I love music. I may not be able to see the sunset, but I can hear and appreciate music in a way I never could if I’d grown up with perfect vision. I grew up depending on my ears because I couldn’t depend on my eyes, and I grew up learning how to sing and how to play the flute and piano, and I learned the theory and the practice and the soul of music. No, I learned the theory and the practice of music. The soul of music I found when I gave my time and love to learn how to perform those incredible songs. If you want a memory worth having, blindfold yourself for a month, then at the end of that month go to listen to a symphony performed live. It’s worth losing your vision for a time to be able to experience music properly, to hear that overwhelming, melting, glorious music for one evening and remember it forever.
Whitney Houston died. She was a beautiful and intelligent woman and obviously had family and friends who loved her very much, and it is a tragedy that she died so young and after so much suffering. But her voice died a long time ago. I can’t mourn the loss of an irreplaceable talent because I’ve already done my mourning. Her voice was one of the wonders of the world. When I think to myself that I’d rather be blind than deaf, the inability to hear her songs is one of the reasons I think of. Beethoven’s Eroica symphony; the incomparable performances of Yo Yo Ma; the perfect voice of Whitney Houston. As I go blind, I’ll miss the incandescent clarity in the blue of the daytime sky and the wonder of the stars at night, but if I had the image of the world in flawless detail, I would trade it to be able to hear her sing.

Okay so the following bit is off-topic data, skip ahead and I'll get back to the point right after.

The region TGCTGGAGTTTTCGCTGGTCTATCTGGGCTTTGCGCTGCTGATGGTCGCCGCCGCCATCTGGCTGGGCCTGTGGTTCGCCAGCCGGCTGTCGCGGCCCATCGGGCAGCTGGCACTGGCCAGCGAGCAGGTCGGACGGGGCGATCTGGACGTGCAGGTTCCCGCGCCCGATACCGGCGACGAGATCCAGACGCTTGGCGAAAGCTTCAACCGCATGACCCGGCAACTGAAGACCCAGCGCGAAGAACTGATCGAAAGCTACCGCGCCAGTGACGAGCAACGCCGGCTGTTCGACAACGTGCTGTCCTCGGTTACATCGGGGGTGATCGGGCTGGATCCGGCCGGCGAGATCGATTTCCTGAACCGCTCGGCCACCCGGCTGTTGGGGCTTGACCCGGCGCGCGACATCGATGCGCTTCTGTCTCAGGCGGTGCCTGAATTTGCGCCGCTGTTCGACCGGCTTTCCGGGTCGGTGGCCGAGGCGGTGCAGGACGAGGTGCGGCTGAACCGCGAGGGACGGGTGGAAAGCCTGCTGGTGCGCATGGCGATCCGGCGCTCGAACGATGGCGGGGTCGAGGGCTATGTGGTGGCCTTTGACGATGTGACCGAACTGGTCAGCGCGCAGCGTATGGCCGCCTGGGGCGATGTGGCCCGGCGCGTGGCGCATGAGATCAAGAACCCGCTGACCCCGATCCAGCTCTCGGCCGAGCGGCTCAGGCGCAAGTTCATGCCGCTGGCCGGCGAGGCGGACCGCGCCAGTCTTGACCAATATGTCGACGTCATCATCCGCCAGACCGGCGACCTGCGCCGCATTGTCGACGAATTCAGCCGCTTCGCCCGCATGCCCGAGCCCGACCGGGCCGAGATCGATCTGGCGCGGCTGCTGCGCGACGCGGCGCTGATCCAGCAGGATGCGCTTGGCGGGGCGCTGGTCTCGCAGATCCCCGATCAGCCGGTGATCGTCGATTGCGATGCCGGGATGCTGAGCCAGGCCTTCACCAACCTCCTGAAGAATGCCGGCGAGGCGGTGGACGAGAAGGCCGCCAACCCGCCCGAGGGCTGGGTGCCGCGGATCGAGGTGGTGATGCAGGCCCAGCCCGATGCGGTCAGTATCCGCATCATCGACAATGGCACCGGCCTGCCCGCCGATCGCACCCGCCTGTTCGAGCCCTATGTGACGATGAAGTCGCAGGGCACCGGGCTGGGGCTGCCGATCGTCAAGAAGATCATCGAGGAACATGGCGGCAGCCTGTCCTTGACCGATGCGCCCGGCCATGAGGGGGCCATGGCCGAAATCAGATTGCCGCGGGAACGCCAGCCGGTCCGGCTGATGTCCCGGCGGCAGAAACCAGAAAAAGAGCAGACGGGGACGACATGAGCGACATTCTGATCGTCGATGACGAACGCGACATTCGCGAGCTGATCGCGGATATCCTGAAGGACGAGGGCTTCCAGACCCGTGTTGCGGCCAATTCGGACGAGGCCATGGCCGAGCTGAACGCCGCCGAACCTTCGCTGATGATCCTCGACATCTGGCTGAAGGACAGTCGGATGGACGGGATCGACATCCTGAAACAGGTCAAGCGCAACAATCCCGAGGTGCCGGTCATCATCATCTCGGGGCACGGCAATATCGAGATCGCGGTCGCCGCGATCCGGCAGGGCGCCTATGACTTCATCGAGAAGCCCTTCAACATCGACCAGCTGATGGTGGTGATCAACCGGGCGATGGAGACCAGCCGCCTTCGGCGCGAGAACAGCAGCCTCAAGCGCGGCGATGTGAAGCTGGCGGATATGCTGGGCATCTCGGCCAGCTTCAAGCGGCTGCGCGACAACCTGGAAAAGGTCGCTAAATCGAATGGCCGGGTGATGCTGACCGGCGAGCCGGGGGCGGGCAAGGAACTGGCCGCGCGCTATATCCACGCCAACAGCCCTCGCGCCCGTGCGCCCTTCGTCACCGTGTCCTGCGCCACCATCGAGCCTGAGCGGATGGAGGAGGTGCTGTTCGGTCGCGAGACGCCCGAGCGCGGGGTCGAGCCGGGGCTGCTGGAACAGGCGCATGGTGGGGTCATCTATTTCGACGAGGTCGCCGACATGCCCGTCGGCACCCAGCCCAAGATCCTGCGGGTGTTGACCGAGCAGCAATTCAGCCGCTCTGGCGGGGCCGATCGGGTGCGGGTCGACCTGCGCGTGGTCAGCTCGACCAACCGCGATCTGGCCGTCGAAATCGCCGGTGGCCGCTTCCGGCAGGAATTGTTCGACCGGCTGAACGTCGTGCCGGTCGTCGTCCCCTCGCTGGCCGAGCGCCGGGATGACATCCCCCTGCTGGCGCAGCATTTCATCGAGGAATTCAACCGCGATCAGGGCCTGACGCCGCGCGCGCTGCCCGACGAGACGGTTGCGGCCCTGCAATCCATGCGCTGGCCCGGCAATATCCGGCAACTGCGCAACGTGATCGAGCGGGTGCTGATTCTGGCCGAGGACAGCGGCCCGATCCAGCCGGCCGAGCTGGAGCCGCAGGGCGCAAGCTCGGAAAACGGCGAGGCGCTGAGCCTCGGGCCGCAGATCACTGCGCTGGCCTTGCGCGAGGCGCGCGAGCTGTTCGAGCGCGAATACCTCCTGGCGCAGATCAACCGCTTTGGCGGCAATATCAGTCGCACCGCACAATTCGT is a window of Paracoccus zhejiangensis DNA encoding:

It shook me to my core to hear what had become of that voice. When she sang, her voice was a river in flood, terrifying and awe-inspiring, carrying everything before it. When she softened her voice, the river sparkled in the sunlight, flowing gently and whispering, “Follow me. I will lead you somewhere new.” When I found that the river had run dry, I grieved as though a living person had died. I hope that she is somewhere beyond suffering now and that her voice, that voice that angels would die to have, is ringing through Heaven like a reminder of Eden before temptation, like the way the world could have been if we had made different choices, like the musical expression of the will of God. If I’m very good and very lucky, when it’s my turn to die, I think the voice calling me home will be the voice of Whitney Houston singing the first, last, and only Song.
Rest in peace, Whitney Houston. I’ll remember your voice when I’ve forgotten that I was ever able to see at all.